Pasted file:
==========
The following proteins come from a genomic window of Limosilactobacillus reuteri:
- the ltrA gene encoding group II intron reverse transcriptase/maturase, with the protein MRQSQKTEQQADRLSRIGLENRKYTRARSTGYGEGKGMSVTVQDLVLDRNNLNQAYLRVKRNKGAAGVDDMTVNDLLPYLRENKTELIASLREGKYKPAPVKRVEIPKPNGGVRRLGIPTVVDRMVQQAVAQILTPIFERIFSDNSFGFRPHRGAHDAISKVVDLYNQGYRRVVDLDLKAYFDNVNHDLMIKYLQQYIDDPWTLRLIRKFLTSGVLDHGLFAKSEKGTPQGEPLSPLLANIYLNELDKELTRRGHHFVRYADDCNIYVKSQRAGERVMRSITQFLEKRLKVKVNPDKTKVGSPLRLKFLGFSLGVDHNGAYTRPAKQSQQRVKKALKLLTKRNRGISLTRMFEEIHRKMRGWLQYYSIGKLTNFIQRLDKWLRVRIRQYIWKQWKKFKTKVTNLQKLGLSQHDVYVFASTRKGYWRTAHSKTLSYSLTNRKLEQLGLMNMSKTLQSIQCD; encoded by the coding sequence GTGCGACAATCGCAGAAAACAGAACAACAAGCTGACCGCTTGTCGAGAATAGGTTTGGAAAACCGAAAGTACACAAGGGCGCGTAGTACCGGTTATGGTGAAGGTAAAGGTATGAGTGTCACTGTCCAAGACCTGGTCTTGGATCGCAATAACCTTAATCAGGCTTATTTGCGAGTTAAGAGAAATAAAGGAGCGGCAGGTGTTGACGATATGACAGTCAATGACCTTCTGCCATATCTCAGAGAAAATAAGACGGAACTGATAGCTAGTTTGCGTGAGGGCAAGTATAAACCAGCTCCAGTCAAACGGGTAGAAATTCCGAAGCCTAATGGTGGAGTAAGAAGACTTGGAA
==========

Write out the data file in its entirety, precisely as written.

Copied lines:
The following proteins come from a genomic window of Limosilactobacillus reuteri:
- the ltrA gene encoding group II intron reverse transcriptase/maturase, with the protein MRQSQKTEQQADRLSRIGLENRKYTRARSTGYGEGKGMSVTVQDLVLDRNNLNQAYLRVKRNKGAAGVDDMTVNDLLPYLRENKTELIASLREGKYKPAPVKRVEIPKPNGGVRRLGIPTVVDRMVQQAVAQILTPIFERIFSDNSFGFRPHRGAHDAISKVVDLYNQGYRRVVDLDLKAYFDNVNHDLMIKYLQQYIDDPWTLRLIRKFLTSGVLDHGLFAKSEKGTPQGEPLSPLLANIYLNELDKELTRRGHHFVRYADDCNIYVKSQRAGERVMRSITQFLEKRLKVKVNPDKTKVGSPLRLKFLGFSLGVDHNGAYTRPAKQSQQRVKKALKLLTKRNRGISLTRMFEEIHRKMRGWLQYYSIGKLTNFIQRLDKWLRVRIRQYIWKQWKKFKTKVTNLQKLGLSQHDVYVFASTRKGYWRTAHSKTLSYSLTNRKLEQLGLMNMSKTLQSIQCD; encoded by the coding sequence GTGCGACAATCGCAGAAAACAGAACAACAAGCTGACCGCTTGTCGAGAATAGGTTTGGAAAACCGAAAGTACACAAGGGCGCGTAGTACCGGTTATGGTGAAGGTAAAGGTATGAGTGTCACTGTCCAAGACCTGGTCTTGGATCGCAATAACCTTAATCAGGCTTATTTGCGAGTTAAGAGAAATAAAGGAGCGGCAGGTGTTGACGATATGACAGTCAATGACCTTCTGCCATATCTCAGAGAAAATAAGACGGAACTGATAGCTAGTTTGCGTGAGGGCAAGTATAAACCAGCTCCAGTCAAACGGGTAGAAATTCCGAAGCCTAATGGTGGAGTAAGAAGACTTGGAA